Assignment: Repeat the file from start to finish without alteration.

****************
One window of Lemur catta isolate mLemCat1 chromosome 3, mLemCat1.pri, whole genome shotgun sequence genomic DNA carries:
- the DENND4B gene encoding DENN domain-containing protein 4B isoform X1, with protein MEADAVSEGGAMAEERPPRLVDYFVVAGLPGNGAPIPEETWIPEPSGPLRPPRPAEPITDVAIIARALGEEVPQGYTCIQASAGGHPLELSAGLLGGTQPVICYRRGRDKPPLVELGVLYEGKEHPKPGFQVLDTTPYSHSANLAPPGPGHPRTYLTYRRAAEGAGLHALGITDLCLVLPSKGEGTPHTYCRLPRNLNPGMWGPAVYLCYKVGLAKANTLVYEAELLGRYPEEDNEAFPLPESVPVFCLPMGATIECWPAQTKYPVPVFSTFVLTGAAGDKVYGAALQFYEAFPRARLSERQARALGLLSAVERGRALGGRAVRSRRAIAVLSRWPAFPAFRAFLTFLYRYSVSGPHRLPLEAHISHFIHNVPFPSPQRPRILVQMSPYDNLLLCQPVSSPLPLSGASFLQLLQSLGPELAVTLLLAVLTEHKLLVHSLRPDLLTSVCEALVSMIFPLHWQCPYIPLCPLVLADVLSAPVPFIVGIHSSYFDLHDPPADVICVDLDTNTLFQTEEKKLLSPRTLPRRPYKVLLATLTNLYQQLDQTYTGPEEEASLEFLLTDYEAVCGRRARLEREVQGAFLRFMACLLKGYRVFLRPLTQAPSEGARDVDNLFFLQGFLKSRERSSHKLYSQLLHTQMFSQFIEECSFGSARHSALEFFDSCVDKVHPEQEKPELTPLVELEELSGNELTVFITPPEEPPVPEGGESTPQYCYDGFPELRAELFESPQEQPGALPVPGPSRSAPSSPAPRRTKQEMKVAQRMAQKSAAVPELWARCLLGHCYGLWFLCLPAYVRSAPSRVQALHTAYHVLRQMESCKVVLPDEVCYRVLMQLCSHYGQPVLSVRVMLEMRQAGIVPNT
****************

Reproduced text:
One window of Lemur catta isolate mLemCat1 chromosome 3, mLemCat1.pri, whole genome shotgun sequence genomic DNA carries:
- the DENND4B gene encoding DENN domain-containing protein 4B isoform X1, with protein MEADAVSEGGAMAEERPPRLVDYFVVAGLPGNGAPIPEETWIPEPSGPLRPPRPAEPITDVAIIARALGEEVPQGYTCIQASAGGHPLELSAGLLGGTQPVICYRRGRDKPPLVELGVLYEGKEHPKPGFQVLDTTPYSHSANLAPPGPGHPRTYLTYRRAAEGAGLHALGITDLCLVLPSKGEGTPHTYCRLPRNLNPGMWGPAVYLCYKVGLAKANTLVYEAELLGRYPEEDNEAFPLPESVPVFCLPMGATIECWPAQTKYPVPVFSTFVLTGAAGDKVYGAALQFYEAFPRARLSERQARALGLLSAVERGRALGGRAVRSRRAIAVLSRWPAFPAFRAFLTFLYRYSVSGPHRLPLEAHISHFIHNVPFPSPQRPRILVQMSPYDNLLLCQPVSSPLPLSGASFLQLLQSLGPELAVTLLLAVLTEHKLLVHSLRPDLLTSVCEALVSMIFPLHWQCPYIPLCPLVLADVLSAPVPFIVGIHSSYFDLHDPPADVICVDLDTNTLFQTEEKKLLSPRTLPRRPYKVLLATLTNLYQQLDQTYTGPEEEASLEFLLTDYEAVCGRRARLEREVQGAFLRFMACLLKGYRVFLRPLTQAPSEGARDVDNLFFLQGFLKSRERSSHKLYSQLLHTQMFSQFIEECSFGSARHSALEFFDSCVDKVHPEQEKPELTPLVELEELSGNELTVFITPPEEPPVPEGGESTPQYCYDGFPELRAELFESPQEQPGALPVPGPSRSAPSSPAPRRTKQEMKVAQRMAQKSAAVPELWARCLLGHCYGLWFLCLPAYVRSAPSRVQALHTAYHVLRQMESCKVVLPDEVCYRVLMQLCSHYGQPVLSVRVMLEMRQAGIVPNT